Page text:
Business

Community Heroes all around funeral service

While I was researching for articles for today’s post it just hit me as I looked at the articles and I realized that just about everyday some funeral director is written up in their local newspaper because what they have meant to their community.  Most of us are happy to be in the background just helping families through their grief and doing what we are supposed to do.

However, in a world where blowing your own horn is seemingly done more and more, it appears that our communities are recognizing those who are in their midst and don’t clamor for attention.  So, today I just picked out a couple of the articles and am going to feature these fine folks from funeral service as a reminder to the work we do in our profession every day.

Phil Miller – You can read an article from the Journal Patriot of North Carolina here which describes Phil Miller of Hays, North Carolina and his upcoming retirement.  Miller says “he’s done it all.  You name it, I’ve done it. . . wait on families, work funerals, sell cemetery properties, sell pre-needs, sell monuments.”

According to the article, “Miller, 70, said it’s been a career with long hours but rewarding work, even though grieving families often didn’t know his name or the work he did behind the scenes.”  Miller says, “The families that I’ve served and taken care of, and created that memory picture for them don’t need to know who I am. . . just as long as they are happy.

Again, according to the Journal Patriot, Miller served in combat with the U. S. Marine Corps in Vietnam and was honorably discharged in 1969.  Miller does not regret leaving the Marines because he’s “been able to serve the families of Wilkes County in the same fashion he faithfully served his country.”

Michael B. Johnson, Sr. – Johnson is the owner of Brown’s Funeral Home in Grand Rapids Michigan and the owner of Toombs Funeral Home in Muskegon Heights, Michigan.  On February 23rd he was honored in his community with the “Giant Among Giants Award” that is presented to an individual or organization whose achievements are felt throughout and beyond the Grand Rapids community.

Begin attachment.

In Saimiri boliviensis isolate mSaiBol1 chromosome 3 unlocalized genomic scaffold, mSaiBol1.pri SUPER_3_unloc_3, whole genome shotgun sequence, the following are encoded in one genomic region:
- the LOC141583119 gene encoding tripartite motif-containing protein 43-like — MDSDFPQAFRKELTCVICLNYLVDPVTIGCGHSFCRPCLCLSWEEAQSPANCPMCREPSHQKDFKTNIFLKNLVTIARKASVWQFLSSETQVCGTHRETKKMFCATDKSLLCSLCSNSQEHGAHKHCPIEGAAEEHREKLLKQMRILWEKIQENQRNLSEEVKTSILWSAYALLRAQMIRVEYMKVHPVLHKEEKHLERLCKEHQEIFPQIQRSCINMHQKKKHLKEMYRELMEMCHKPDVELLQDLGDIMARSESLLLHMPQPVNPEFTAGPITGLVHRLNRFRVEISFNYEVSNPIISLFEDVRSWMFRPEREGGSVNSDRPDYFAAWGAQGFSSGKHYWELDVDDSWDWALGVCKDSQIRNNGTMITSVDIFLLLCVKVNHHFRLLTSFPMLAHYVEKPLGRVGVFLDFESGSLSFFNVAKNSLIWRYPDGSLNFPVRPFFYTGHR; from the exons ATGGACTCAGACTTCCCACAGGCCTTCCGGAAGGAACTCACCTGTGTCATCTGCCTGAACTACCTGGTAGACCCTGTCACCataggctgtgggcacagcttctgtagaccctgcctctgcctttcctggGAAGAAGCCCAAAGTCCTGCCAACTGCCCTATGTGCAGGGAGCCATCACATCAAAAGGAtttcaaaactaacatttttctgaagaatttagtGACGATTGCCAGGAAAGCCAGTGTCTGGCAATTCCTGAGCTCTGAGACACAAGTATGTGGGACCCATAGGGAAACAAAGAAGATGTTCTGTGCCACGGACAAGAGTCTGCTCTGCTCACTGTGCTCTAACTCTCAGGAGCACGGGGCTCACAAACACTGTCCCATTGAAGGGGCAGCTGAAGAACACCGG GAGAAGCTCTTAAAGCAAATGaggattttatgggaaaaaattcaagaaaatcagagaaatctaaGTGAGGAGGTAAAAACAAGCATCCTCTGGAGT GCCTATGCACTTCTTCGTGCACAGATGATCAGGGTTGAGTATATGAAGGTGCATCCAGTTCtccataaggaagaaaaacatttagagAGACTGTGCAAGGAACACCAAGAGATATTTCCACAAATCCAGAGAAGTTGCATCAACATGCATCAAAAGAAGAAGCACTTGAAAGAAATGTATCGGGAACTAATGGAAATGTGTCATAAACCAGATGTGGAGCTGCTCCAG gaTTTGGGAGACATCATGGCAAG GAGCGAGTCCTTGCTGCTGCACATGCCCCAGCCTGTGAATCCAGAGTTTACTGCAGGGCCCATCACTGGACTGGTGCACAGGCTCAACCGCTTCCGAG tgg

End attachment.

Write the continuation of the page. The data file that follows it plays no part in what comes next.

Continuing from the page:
According to an MLive article you can read here, Laura Moody commented, “His deep compassion for those in need and for the healthy development of our youth have inspired him to give more than one-quarter million dollars in charitable gifts and thousands of hours of his personal time.

In response, again according to the article, Johnson stated, “My effort in life is to assist as many people as I can from day to day and be a help to them through the filed of funeral service that I have chosen as my profession.”

Funeral Director Daily take:  I had great mentors in the death care industry and I bet you did too.  Today’s article is just an article featuring two people who are representative of our profession.  If you are overdue in thanking those in the industry who you have looked up to, maybe today is the day to pick up the phone and give them a call.

 

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